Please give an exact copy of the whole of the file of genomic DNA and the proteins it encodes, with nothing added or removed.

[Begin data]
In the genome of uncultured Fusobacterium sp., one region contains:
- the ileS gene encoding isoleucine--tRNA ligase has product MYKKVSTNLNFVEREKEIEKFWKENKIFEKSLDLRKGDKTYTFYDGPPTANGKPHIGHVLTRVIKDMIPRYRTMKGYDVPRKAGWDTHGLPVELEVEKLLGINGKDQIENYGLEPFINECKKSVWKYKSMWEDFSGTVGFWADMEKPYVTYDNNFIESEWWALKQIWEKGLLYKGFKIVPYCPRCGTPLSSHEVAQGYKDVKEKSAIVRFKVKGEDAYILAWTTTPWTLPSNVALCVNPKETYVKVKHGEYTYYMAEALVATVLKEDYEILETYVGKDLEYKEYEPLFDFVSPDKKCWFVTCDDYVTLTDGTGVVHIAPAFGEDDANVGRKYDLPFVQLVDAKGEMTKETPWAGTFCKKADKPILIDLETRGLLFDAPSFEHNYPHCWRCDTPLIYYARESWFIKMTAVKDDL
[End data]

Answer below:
In the genome of uncultured Fusobacterium sp., one region contains:
- the ileS gene encoding isoleucine--tRNA ligase has product MYKKVSTNLNFVEREKEIEKFWKENKIFEKSLDLRKGDKTYTFYDGPPTANGKPHIGHVLTRVIKDMIPRYRTMKGYDVPRKAGWDTHGLPVELEVEKLLGINGKDQIENYGLEPFINECKKSVWKYKSMWEDFSGTVGFWADMEKPYVTYDNNFIESEWWALKQIWEKGLLYKGFKIVPYCPRCGTPLSSHEVAQGYKDVKEKSAIVRFKVKGEDAYILAWTTTPWTLPSNVALCVNPKETYVKVKHGEYTYYMAEALVATVLKEDYEILETYVGKDLEYKEYEPLFDFVSPDKKCWFVTCDDYVTLTDGTGVVHIAPAFGEDDANVGRKYDLPFVQLVDAKGEMTKETPWAGTFCKKADKPILIDLETRGLLFDAPSFEHNYPHCWRCDTPLIYYARESWFIKMTAVKDDL